For those seeking a more casual Las Vegas dining experience, Station Casinos is well-prepared to please. Featuring a huge variety of casual restaurants, including several that recently won “Best of Las Vegas” awards from the Las Vegas Review-Journal, feel free to take your pick between Mexican, Asian, Italian, classic American diner food and much, much more. If you want to score maximum value without having to sacrifice on quality, then we’ve got you covered. Come in for a relaxed meal and enjoy one of our fantastic breakfasts, lunches or dinners for yourself. Learn More. Feast & Festival.
World-renowned chefs are attaching their names to with more and more frequency, which makes a Las Vegas vacation all the more enjoyable. Vegas is surely noted for its gambling, its and its impressive lineup of , and when it comes to excellence in dining, Sin City has managed to position itself among such other notable American dining cities as , and .
If you are guarding your money, you can find plenty of meal specials, but if there is room in the budget, you will want to enjoy at least one meal at one of the pricier best restaurants in Las Vegas, as the experience is likely to be just as memorable as anything else you choose to do in the Nevada desert. Listing the top Las Vegas restaurants is no easy task, as there are hundreds of eateries that could figure among many a personal list. Different people will have different tastes, and certainly budgets range, so the aim of this article is to help you identify some of the Las Vegas best restaurants by category.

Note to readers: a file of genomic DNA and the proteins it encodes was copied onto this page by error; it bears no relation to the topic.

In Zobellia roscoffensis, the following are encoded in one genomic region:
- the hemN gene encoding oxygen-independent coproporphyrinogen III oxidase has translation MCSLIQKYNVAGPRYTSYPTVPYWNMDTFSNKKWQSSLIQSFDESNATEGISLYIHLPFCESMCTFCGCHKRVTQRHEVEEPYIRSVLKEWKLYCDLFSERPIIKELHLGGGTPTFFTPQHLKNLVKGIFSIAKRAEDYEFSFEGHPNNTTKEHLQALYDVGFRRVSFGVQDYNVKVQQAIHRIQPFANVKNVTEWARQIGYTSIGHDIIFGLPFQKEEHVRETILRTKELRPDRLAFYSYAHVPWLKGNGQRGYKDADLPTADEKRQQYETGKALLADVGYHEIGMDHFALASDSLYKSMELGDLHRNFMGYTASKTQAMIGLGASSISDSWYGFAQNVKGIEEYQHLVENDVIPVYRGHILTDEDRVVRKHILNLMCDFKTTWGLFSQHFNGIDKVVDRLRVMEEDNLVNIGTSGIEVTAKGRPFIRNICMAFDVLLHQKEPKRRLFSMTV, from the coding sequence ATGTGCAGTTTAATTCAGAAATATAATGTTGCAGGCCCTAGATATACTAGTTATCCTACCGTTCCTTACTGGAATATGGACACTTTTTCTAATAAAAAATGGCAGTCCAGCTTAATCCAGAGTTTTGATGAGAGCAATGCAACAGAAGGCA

If you are looking after your wallet when considering the eating options in Las Vegas, there is always fast food. Among the fast food Las Vegas best restaurants for a quick burger and fries are the popular In-N-Out Burger, a institution, and Fatburger, where the burgers are, well, fat. If you are looking for more than fast food, you can find a lot of the lesser known Vegas hotels and casinos serving up meal specials that cover breakfast, lunch and dinner at a great price.
A 10-minute drive from downtown Vegas gets you to Arizona Charlie's Boulder Hotel and Casino, where meal specials abound.